UK — Air, land and sea forces combine for Exercise Joint Warrior

A tri-Ser­vice and multi­na­tion­al mil­i­tary exer­cise, with a total of 8,000 per­son­nel tak­ing part, begins this week at loca­tions around the UK.

Naval assets tak­ing part in a pre­vi­ous Exer­cise Joint War­rior (stock image) [Pic­ture: LA(Phot) A J MacLeod, Crown Copyright/MOD 2010]
Source: Min­istry of Defence, UK
Click to enlarge

Exer­cise Joint War­rior is con­duct­ed in the spring and autumn of each year, and the first Joint War­rior of 2012 (JW 121) is tak­ing place between 16 and 26 April. The exer­cise pro­vides co-ordi­nat­ed train­ing for all three UK Armed Ser­vices, along with vis­it­ing forces from allied nations such as the US, Den­mark, Nor­way, France, Cana­da, Ger­many and the Netherlands. 

As part of the exer­cise, air­crew from RAF Leem­ing are join­ing with their French coun­ter­parts to pro­vide ‘ene­my forces’ for what is Europe’s largest tac­ti­cal­ly-focused mil­i­tary exercise. 

The com­bined efforts of RAF Leem­ing-based 100 Squadron and 2/2 Cote d’Or Squadron from Dijon will add a unique ‘red air’ or adver­sary chal­lenge for those on the exercise.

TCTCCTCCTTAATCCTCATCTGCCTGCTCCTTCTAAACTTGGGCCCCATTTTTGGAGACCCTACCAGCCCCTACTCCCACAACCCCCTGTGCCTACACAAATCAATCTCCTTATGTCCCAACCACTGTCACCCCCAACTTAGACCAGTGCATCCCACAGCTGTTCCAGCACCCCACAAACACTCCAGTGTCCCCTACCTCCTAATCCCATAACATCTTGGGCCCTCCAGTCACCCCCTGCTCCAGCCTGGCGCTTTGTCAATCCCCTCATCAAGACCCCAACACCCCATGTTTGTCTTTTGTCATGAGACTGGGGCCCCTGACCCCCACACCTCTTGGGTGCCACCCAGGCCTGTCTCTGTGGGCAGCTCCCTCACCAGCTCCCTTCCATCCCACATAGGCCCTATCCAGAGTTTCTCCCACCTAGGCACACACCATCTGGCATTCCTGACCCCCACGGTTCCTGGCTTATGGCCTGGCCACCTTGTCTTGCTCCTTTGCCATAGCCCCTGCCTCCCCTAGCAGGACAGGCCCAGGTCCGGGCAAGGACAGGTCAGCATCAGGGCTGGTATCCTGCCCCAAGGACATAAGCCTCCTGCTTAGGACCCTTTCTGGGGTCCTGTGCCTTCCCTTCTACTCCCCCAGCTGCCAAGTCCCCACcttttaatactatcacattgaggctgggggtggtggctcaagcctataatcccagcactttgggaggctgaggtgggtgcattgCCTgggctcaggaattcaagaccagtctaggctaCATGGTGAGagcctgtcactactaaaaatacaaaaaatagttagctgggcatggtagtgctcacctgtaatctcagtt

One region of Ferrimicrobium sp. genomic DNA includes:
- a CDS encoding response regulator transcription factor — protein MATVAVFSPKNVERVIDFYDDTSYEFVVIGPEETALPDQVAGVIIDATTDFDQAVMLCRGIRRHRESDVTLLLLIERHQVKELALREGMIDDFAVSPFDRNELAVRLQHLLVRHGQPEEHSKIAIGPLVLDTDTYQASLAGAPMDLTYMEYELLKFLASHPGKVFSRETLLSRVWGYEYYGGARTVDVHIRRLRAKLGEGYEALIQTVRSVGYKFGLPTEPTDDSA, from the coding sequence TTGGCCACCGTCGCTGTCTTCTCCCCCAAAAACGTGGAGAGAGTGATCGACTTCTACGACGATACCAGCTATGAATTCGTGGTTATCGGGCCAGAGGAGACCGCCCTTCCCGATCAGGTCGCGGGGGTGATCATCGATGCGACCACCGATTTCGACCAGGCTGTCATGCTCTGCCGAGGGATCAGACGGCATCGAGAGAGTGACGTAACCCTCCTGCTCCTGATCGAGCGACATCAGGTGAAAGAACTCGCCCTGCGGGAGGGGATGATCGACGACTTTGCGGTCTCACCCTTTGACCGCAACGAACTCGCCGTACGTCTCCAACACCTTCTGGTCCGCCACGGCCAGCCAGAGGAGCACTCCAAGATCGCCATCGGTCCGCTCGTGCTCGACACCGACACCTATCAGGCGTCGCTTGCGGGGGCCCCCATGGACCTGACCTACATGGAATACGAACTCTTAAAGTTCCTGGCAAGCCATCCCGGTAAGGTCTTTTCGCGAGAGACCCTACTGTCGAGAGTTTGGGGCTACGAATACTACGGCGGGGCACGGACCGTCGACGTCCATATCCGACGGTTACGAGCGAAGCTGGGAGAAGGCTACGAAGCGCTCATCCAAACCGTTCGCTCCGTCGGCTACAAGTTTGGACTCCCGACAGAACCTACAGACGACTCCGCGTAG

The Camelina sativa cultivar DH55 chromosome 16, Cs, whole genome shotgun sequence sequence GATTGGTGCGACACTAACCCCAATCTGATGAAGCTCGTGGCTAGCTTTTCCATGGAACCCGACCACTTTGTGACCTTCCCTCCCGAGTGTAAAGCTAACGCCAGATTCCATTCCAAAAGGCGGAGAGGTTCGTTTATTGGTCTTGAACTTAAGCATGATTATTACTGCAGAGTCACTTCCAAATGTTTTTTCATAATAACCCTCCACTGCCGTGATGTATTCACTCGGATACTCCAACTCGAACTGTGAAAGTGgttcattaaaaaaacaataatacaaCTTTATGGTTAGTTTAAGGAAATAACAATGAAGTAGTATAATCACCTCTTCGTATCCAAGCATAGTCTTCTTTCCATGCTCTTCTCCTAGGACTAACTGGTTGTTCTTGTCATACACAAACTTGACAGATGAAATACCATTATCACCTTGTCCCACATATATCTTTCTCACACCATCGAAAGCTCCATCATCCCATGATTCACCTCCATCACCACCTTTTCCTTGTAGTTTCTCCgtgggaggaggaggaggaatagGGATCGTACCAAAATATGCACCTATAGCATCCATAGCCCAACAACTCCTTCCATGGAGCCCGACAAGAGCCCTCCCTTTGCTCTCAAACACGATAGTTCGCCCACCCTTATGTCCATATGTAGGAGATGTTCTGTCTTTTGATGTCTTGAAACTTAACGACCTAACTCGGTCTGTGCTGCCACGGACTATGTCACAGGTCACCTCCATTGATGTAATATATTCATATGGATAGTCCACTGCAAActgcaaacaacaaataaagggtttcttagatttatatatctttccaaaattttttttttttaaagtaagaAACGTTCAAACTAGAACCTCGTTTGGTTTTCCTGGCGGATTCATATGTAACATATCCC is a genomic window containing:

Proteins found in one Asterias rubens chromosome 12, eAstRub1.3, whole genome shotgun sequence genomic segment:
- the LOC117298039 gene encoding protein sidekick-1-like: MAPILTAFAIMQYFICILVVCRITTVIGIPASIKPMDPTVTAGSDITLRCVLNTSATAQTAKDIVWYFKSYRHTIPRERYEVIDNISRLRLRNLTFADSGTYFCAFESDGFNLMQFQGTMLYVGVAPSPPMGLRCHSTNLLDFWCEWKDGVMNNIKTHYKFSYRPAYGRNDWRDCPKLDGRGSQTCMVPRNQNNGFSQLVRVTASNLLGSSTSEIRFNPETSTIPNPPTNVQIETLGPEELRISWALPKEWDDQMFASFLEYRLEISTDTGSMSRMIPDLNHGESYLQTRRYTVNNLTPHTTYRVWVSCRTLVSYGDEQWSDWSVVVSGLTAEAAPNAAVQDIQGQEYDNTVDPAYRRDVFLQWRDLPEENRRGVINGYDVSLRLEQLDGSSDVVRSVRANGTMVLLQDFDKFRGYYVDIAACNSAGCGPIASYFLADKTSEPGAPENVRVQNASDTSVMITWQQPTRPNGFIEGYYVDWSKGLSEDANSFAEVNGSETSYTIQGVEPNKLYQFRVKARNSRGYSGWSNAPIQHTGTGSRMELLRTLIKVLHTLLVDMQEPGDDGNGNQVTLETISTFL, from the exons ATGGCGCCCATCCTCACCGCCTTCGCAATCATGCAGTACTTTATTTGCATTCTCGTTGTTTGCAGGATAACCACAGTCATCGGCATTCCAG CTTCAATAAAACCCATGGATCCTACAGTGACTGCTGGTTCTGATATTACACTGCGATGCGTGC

Last week, the two squadrons worked togeth­er to pre­pare for Joint War­rior, build­ing on rela­tion­ships which were formed when 100 Squadron deployed to Dijon last year for Exer­cise Epias. Whilst in France, it quick­ly became appar­ent that the two units’ very sim­i­lar roles and atti­tudes to sor­ties would enable full inte­gra­tion of their dif­fer­ent capabilities. 

Offi­cer Com­mand­ing 100 Squadron, Wing Com­man­der Chris­t­ian Gleave, said: 

“When we mixed the two air­craft types togeth­er, what was pro­duced was some­thing that was greater than the sum of its parts — very much a sym­bi­ot­ic capability. 

“The French Air Force is almost exact­ly the same as the RAF in its approach to air pow­er and 2/2 Squadron has an almost iden­ti­cal role to our­selves. We will be com­plete­ly inte­grat­ed as one aggres­sor force for the dura­tion of Joint War­rior, although 100 Squadron will lead most sor­ties because of protocol. 

“Our jets are very sim­i­lar in terms of per­for­mance, although the fact that the Alpha jet has two engines and a big­ger wing means that it will be able to present an adver­sary that those on exer­cise — such as Typhoon — may not be expecting.” 

Major Ludo Mef­fre, Offi­cer Com­mand­ing 2/2 Cote d’Or Squadron, is also feel­ing very pos­i­tive about the ben­e­fits of Joint War­rior for all involved. He said: